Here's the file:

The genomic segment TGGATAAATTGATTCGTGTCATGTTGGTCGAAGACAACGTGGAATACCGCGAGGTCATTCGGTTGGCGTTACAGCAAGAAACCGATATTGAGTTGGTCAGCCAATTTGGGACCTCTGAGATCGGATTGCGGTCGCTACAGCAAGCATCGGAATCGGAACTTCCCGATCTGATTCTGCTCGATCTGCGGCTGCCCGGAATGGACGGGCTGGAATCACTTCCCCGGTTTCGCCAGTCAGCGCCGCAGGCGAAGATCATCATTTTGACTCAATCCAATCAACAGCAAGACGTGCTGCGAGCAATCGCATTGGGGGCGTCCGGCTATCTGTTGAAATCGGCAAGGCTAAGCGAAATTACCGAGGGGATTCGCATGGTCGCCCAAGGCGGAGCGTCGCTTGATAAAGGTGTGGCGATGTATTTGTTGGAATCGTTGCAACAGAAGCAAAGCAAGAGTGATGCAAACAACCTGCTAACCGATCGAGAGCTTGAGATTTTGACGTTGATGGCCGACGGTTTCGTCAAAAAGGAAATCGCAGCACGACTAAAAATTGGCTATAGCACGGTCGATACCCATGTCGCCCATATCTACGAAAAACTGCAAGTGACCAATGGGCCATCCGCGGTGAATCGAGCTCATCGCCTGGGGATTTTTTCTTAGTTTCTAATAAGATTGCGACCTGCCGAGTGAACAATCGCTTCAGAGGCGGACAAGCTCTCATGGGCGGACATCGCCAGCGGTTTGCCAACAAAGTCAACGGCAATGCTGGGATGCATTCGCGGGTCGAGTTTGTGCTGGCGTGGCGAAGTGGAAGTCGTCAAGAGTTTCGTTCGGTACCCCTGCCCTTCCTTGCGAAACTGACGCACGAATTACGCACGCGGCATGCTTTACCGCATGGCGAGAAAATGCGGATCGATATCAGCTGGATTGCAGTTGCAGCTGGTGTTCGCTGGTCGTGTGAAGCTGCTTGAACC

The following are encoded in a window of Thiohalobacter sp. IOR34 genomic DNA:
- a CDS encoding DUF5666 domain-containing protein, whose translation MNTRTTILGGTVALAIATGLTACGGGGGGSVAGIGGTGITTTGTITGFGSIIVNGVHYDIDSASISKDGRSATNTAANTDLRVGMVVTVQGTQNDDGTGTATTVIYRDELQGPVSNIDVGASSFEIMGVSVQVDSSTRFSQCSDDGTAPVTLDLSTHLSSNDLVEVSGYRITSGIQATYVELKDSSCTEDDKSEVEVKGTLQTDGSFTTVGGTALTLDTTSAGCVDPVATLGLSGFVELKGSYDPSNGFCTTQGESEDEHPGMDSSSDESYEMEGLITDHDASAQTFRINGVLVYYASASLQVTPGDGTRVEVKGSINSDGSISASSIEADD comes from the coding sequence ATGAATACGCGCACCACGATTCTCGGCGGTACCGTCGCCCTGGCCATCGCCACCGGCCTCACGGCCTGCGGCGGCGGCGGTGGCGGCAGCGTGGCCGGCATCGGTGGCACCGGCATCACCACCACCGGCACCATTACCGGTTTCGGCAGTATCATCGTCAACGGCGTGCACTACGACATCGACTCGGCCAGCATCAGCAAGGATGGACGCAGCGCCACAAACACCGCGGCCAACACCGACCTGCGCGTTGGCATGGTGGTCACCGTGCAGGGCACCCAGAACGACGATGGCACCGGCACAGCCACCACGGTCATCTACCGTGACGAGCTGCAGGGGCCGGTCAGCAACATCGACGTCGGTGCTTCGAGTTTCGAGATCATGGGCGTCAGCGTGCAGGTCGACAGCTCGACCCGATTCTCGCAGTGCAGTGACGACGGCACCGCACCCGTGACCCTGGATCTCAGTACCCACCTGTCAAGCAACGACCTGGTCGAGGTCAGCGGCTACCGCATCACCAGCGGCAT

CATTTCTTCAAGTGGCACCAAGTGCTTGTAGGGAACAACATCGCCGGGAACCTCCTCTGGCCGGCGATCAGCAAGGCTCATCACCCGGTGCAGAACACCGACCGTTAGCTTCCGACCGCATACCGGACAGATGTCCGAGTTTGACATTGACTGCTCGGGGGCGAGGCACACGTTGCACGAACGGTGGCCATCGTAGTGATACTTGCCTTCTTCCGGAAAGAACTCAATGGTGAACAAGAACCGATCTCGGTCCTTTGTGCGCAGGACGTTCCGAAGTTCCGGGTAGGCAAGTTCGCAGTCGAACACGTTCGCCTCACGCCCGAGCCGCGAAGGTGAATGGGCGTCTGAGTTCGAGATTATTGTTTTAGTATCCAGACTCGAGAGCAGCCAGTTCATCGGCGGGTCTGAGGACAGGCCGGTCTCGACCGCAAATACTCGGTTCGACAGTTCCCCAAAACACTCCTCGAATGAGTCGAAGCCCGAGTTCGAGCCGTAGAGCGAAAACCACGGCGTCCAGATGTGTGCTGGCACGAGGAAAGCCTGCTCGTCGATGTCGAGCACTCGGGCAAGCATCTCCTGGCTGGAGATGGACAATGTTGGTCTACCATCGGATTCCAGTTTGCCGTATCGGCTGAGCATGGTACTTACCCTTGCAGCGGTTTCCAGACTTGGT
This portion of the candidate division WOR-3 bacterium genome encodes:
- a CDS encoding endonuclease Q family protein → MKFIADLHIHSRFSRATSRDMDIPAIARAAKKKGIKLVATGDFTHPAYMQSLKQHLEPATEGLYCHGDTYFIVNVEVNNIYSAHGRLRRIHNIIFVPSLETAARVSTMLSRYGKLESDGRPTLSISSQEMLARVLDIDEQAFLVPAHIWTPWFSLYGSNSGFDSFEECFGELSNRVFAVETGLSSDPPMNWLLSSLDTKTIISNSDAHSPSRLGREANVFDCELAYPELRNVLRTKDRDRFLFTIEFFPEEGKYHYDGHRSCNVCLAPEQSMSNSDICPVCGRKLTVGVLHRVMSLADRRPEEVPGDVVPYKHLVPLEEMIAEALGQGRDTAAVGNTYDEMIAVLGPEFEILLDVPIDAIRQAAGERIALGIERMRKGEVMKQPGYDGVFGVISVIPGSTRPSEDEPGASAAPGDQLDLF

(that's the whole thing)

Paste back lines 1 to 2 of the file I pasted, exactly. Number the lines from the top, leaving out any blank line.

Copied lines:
The genomic segment TGGATAAATTGATTCGTGTCATGTTGGTCGAAGACAACGTGGAATACCGCGAGGTCATTCGGTTGGCGTTACAGCAAGAAACCGATATTGAGTTGGTCAGCCAATTTGGGACCTCTGAGATCGGATTGCGGTCGCTACAGCAAGCATCGGAATCGGAACTTCCCGATCTGATTCTGCTCGATCTGCGGCTGCCCGGAATGGACGGGCTGGAATCACTTCCCCGGTTTCGCCAGTCAGCGCCGCAGGCGAAGATCATCATTTTGACTCAATCCAATCAACAGCAAGACGTGCTGCGAGCAATCGCATTGGGGGCGTCCGGCTATCTGTTGAAATCGGCAAGGCTAAGCGAAATTACCGAGGGGATTCGCATGGTCGCCCAAGGCGGAGCGTCGCTTGATAAAGGTGTGGCGATGTATTTGTTGGAATCGTTGCAACAGAAGCAAAGCAAGAGTGATGCAAACAACCTGCTAACCGATCGAGAGCTTGAGATTTTGACGTTGATGGCCGACGGTTTCGTCAAAAAGGAAATCGCAGCACGACTAAAAATTGGCTATAGCACGGTCGATACCCATGTCGCCCATATCTACGAAAAACTGCAAGTGACCAATGGGCCATCCGCGGTGAATCGAGCTCATCGCCTGGGGATTTTTTCTTAGTTTCTAATAAGATTGCGACCTGCCGAGTGAACAATCGCTTCAGAGGCGGACAAGCTCTCATGGGCGGACATCGCCAGCGGTTTGCCAACAAAGTCAACGGCAATGCTGGGATGCATTCGCGGGTCGAGTTTGTGCTGGCGTGGCGAAGTGGAAGTCGTCAAGAGTTTCGTTCGGTACCCCTGCCCTTCCTTGCGAAACTGACGCACGAATTACGCACGCGGCATGCTTTACCGCATGGCGAGAAAATGCGGATCGATATCAGCTGGATTGCAGTTGCAGCTGGTGTTCGCTGGTCGTGTGAAGCTGCTTGAACC

The following are encoded in a window of Thiohalobacter sp. IOR34 genomic DNA: